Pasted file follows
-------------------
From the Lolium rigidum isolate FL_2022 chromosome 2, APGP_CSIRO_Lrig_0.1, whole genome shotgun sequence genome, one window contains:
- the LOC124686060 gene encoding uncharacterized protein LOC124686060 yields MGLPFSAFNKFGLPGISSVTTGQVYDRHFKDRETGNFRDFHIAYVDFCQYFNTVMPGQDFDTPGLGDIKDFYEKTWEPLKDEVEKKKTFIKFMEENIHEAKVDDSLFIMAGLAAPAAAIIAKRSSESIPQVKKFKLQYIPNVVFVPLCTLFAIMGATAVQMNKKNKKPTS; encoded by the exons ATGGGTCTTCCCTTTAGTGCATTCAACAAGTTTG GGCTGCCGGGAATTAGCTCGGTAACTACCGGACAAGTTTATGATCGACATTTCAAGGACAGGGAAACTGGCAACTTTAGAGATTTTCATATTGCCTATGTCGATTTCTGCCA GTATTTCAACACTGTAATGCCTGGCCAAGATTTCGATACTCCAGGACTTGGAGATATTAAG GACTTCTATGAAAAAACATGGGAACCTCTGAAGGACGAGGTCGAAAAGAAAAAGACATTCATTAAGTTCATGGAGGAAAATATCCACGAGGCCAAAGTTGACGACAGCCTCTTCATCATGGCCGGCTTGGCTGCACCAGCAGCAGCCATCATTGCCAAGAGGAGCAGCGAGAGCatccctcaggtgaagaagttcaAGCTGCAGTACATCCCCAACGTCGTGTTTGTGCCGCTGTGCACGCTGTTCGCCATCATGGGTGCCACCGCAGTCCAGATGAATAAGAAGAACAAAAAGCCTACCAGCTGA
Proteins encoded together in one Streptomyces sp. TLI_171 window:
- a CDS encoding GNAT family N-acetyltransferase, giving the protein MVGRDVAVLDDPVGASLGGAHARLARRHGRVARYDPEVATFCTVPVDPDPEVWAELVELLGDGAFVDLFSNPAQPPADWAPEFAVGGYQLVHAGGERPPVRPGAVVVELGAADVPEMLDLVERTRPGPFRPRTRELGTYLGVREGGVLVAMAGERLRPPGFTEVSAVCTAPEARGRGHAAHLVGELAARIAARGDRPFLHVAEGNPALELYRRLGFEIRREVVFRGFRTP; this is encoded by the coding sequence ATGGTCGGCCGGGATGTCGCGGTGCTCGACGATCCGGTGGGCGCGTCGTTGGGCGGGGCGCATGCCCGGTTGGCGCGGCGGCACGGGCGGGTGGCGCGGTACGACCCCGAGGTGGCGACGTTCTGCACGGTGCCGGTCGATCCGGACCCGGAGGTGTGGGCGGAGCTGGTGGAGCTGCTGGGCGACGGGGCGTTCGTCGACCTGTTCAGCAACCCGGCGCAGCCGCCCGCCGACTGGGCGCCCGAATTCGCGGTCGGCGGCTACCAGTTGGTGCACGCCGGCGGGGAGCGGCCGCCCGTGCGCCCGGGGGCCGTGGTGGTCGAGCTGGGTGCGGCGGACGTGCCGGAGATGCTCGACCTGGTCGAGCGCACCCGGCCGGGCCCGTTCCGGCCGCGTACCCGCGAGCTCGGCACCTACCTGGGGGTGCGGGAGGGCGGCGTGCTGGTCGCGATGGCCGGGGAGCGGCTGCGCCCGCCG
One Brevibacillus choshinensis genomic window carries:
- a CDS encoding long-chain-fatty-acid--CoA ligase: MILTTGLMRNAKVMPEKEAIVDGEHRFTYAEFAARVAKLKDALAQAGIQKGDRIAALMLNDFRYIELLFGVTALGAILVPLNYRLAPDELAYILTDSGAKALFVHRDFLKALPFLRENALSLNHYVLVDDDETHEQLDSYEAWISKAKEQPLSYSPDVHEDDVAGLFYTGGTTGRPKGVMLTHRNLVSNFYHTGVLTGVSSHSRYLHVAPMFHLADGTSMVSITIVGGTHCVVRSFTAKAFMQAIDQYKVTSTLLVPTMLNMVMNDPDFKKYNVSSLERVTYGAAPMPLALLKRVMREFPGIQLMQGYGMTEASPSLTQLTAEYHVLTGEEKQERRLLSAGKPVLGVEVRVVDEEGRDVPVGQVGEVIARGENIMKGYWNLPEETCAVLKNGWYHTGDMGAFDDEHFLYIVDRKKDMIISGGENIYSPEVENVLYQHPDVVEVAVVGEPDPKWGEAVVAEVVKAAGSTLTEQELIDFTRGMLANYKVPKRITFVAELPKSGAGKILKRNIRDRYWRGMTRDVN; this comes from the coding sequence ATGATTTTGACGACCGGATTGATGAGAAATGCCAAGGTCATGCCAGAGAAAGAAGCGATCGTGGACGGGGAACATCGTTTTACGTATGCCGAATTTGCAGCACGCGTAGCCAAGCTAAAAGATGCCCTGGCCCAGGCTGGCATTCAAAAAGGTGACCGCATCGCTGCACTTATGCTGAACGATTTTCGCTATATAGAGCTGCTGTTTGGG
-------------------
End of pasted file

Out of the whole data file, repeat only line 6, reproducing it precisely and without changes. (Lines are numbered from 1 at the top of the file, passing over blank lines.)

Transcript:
- a CDS encoding long-chain-fatty-acid--CoA ligase: MILTTGLMRNAKVMPEKEAIVDGEHRFTYAEFAARVAKLKDALAQAGIQKGDRIAALMLNDFRYIELLFGVTALGAILVPLNYRLAPDELAYILTDSGAKALFVHRDFLKALPFLRENALSLNHYVLVDDDETHEQLDSYEAWISKAKEQPLSYSPDVHEDDVAGLFYTGGTTGRPKGVMLTHRNLVSNFYHTGVLTGVSSHSRYLHVAPMFHLADGTSMVSITIVGGTHCVVRSFTAKAFMQAIDQYKVTSTLLVPTMLNMVMNDPDFKKYNVSSLERVTYGAAPMPLALLKRVMREFPGIQLMQGYGMTEASPSLTQLTAEYHVLTGEEKQERRLLSAGKPVLGVEVRVVDEEGRDVPVGQVGEVIARGENIMKGYWNLPEETCAVLKNGWYHTGDMGAFDDEHFLYIVDRKKDMIISGGENIYSPEVENVLYQHPDVVEVAVVGEPDPKWGEAVVAEVVKAAGSTLTEQELIDFTRGMLANYKVPKRITFVAELPKSGAGKILKRNIRDRYWRGMTRDVN; this comes from the coding sequence ATGATTTTGACGACCGGATTGATGAGAAATGCCAAGGTCATGCCAGAGAAAGAAGCGATCGTGGACGGGGAACATCGTTTTACGTATGCCGAATTTGCAGCACGCGTAGCCAAGCTAAAAGATGCCCTGGCCCAGGCTGGCATTCAAAAAGGTGACCGCATCGCTGCACTTATGCTGAACGATTTTCGCTATATAGAGCTGCTGTTTGGG